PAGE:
Not Rolling Over Your 401(k) From a Former Employer Could Cost You. Here’s Why

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If you find yourself leaving a job where you were actively participating in a 401(k), chances are you’re not sure what to do with it, and that could cost you. When you leave a job, you have a few options about what you can do with your 401(k). You can leave it where it is and risk the chance of forgetting about it and misplacing it, cash it out (which experts agree is a bad idea), transfer to your new job’s 401(k) plan (if there is one), or roll it over into an individual retirement account, or IRA. 

Experts agree that you should never cash out your 401(k) before retirement age because you run the risk of not being on track for your golden years, not to mention you’ll get hit with taxes and penalties. Instead you should do one of two things: roll over your old 401(k) to your new job’s 401(k) plan, or roll it over to an IRA. Doing either of these will put your money in one spot and give you the option to increase your investment options. 

But whatever you do, don’t leave that 401(k) behind. Read on to learn the pros and cons of a 401(k) rollover and why you should consider moving it when you leave jobs.

What Is a 401(k)? 

A 401(k) is a retirement savings plan offered by employers that allows workers to defer a portion of their paycheck into a long-term investment account. Some employers match a portion of contributions, while others just provide the 401(k) accounts themselves. By investing your money, you let it grow through the power of compound interest. A 401(k) is just a handful of tax-advantaged retirement savings vehicles available. Other options include an IRA for self-managed retirement savings, a 403(b) for public school employees and tax-exempt organizations, a 457(b) for state and local government employees and some non-profit employees, and a TSP for federal government employees.

What Is a 401(k) Rollover?

A 401(k) rollover is when you move the assets you accumulated in a previous employer’s 401(k) plan into a new employer’s 401(k) or into a traditional IRA. It’s something you want to take advantage of when you leave your job. “By rolling over your old 401(k) assets, you can keep your retirement savings all in one place,” says Amy Richardson, CFP, Senior Manager and Financial Planner at Schwab Intelligent Portfolios Premium.

Moving your old 401(k) over helps keep your money in one place. Rather than have many different retirement accounts spread out everywhere, you can keep all your retirement money in one account. It makes it easier to keep track of. It also means you can avoid paying fees or charges twice, if both accounts charge them.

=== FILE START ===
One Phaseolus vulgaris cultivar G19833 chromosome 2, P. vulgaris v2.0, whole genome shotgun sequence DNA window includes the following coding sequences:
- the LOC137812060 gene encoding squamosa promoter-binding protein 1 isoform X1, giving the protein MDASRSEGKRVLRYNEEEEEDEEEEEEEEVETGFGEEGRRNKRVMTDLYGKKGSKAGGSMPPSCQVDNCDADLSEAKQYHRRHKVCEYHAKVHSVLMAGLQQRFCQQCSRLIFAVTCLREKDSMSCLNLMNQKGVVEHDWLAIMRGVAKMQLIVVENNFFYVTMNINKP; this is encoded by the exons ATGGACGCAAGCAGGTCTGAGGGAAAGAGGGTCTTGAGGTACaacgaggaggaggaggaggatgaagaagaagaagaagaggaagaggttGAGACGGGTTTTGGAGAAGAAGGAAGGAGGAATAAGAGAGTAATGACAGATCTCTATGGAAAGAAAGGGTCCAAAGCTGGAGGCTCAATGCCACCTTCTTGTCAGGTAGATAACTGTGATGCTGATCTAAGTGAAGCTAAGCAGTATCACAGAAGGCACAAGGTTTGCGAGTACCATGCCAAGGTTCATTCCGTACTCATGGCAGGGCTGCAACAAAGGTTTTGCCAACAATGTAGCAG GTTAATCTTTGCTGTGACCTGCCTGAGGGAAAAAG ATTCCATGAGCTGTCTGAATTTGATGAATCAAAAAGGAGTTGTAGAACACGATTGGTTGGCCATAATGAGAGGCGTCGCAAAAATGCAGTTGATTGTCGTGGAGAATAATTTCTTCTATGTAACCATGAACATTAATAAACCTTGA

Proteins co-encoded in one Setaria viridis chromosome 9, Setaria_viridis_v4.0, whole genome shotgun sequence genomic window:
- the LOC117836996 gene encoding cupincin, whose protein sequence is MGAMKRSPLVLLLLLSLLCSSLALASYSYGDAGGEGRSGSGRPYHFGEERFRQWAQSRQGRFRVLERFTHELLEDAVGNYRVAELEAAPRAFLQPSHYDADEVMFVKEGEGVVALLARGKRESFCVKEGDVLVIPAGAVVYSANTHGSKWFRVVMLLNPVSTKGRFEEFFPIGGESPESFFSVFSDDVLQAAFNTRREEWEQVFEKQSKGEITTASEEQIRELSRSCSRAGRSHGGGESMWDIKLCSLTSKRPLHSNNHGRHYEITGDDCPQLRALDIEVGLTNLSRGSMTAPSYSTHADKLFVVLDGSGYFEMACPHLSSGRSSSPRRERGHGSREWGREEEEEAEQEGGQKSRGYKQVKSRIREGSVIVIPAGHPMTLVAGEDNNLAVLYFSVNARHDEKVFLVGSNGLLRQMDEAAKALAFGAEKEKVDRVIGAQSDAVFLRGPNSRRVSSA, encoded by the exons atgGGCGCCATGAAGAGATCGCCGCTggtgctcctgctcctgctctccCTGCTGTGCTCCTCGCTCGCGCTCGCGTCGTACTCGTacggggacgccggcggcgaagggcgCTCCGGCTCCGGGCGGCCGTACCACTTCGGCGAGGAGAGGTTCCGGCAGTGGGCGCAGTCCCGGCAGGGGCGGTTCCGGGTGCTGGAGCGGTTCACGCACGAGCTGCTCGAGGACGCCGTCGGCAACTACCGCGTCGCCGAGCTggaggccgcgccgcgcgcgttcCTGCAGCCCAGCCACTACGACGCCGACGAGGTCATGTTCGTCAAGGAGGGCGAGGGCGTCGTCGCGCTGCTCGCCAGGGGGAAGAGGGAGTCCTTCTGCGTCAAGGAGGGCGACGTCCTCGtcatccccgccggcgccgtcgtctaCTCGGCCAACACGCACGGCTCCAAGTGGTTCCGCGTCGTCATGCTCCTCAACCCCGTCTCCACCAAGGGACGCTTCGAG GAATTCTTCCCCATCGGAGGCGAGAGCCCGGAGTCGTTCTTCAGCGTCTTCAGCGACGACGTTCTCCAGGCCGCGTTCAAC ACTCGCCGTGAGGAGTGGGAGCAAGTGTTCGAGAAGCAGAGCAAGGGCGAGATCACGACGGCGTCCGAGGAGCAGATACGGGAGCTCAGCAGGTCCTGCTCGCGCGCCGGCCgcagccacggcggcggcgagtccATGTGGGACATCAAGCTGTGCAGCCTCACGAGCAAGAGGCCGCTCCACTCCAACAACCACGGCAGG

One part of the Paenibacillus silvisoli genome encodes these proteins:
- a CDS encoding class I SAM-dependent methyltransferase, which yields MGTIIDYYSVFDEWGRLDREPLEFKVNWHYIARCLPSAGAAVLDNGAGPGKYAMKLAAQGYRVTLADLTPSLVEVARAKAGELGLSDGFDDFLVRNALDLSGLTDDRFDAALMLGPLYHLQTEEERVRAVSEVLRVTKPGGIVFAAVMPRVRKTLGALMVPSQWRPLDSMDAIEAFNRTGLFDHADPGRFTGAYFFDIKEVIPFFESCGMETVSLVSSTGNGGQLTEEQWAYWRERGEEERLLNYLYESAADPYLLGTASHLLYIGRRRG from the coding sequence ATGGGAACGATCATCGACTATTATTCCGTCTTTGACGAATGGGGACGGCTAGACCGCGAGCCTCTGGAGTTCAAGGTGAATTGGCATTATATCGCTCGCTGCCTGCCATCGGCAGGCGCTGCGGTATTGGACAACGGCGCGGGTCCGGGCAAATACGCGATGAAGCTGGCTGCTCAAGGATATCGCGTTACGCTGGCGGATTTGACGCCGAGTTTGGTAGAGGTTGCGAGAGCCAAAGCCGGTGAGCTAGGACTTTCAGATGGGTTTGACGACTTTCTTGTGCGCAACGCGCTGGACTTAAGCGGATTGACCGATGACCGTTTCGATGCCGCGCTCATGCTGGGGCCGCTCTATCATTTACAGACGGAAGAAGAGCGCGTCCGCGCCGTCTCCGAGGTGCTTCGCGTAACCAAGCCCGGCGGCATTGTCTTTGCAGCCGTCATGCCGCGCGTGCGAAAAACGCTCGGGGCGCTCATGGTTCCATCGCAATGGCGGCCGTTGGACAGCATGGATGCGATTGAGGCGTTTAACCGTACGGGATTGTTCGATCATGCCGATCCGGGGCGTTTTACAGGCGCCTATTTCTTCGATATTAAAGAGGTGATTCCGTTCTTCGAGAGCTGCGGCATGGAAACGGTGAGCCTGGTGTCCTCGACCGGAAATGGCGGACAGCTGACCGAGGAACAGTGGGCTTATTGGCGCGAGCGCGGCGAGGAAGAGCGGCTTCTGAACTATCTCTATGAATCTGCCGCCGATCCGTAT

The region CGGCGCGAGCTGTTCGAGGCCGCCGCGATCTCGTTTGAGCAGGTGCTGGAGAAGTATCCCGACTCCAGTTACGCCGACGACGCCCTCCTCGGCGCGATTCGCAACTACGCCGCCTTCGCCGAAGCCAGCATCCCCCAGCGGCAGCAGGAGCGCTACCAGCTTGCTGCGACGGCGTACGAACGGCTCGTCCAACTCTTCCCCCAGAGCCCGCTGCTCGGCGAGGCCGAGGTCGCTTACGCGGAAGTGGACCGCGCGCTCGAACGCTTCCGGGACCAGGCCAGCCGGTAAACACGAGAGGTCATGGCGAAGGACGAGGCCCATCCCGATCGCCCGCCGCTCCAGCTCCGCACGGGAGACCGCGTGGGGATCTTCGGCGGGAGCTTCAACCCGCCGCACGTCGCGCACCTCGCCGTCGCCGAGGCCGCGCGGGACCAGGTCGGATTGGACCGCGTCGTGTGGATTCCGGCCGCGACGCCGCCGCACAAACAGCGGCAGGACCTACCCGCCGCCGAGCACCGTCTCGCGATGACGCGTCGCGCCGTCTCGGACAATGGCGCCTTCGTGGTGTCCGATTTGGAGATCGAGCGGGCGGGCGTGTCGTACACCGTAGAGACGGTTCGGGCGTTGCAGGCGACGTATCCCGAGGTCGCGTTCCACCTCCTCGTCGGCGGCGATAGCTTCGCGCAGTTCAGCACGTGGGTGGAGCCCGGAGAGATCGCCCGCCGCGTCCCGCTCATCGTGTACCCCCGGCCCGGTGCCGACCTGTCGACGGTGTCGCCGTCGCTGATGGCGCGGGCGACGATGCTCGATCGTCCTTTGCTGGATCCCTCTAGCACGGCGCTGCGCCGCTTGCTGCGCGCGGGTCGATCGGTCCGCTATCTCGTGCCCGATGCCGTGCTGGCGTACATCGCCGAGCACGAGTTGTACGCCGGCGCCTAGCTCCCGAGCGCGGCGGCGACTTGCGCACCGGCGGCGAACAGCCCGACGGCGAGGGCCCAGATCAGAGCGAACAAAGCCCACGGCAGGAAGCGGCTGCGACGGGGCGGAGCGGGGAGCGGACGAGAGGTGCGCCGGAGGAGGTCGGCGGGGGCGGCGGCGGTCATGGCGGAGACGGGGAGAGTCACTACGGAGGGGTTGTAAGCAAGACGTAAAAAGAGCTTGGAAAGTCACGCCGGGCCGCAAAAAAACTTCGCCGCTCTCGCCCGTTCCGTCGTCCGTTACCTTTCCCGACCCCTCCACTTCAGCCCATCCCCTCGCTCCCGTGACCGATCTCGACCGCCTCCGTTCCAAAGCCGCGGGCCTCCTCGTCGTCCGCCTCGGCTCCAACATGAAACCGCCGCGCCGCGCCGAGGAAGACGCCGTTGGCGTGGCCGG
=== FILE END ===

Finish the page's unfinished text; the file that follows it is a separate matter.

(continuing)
It also helps increase investment choices and ownership. Even if you don’t move your 401(k) to your new employer, you can roll it over to an IRA. This gives you more ownership of your own account regardless of what happens with your new employer. If you ever leave in the future, your traditional or Roth IRA can stay with you.

What Happens to Your 401(k) When You Leave a Job?

Essentially, nothing happens to your 401(k) when you leave a job as it doesn’t automatically come with you to the next place. But you’ll not be able to make new contributions or access many investment choices. 

Pro Tip

Roll over your 401(k) into your new employer’s plan or get an individual retirement account. Leaving your retirement account behind means you’re missing out on money that belongs to you.

“When you leave your job, your 401(k) plan stays as it is unless you choose to roll it over,” Richardson says. “Keeping your plan with your former employer means the account remains subject to that employer’s plan rules, including investment choices and withdrawal options.”

Experts recommend staying away from cashing it out completely if you’re under retirement age, as this will hurt your ability to retire later on. Plus, you’ll get hit with a 10% tax penalty and other fees.

“When you leave a job, any of the vested money in your 401(k) belongs to you,” says Brandon Renfro, PhD, CFP and Founder of Belonging Wealth Management. “You can withdraw that in cash, but you’ll have to pay taxes and a 10% penalty if you are under 59 and a half. With a rollover, on the other hand, you can move that money into another retirement account without incurring any taxes or penalties and let it continue to grow.”

Should You Roll Over Your 401(k) From an Old Job?

If your new job doesn’t offer a 401(k) plan, you might have to move your old 401(k) to an IRA. While similar, IRAs and 401(k)s don’t have the same rules and requirements, but you’ll be able to invest your money in a large amount of investment choices. 

Steps To Roll Over Your 401(k)

Before you can roll over your 401(k), you’ll need to open an account to roll it into. Consider your options, like your new employer’s 401(k) or an IRA.

  1. Open an account. Talk to your new employer about your 401(k) options and they can help you move your account over. “Not all 401(k)s accept rollovers from outside 401(k)s, so that is an important question to ask up front,” Richardson says. If they don’t offer an employer-sponsored plan, find an IRA through any online brokerage or robo-advisor.
  2. Move over your funds. “You want to make sure the funds are deposited directly into your rollover IRA to avoid tax implications,” Richardson says. If the funds are sent to you and not your plan, you could face the 10% tax penalty for early withdrawal. Make sure the money is deposited and out of your hands.
  3. Close the old account. Once you’ve moved over your old 401(k), you can close your old account with your former employer. If there’s anything you’re unsure about, contact your old plan administrator to help you with these steps.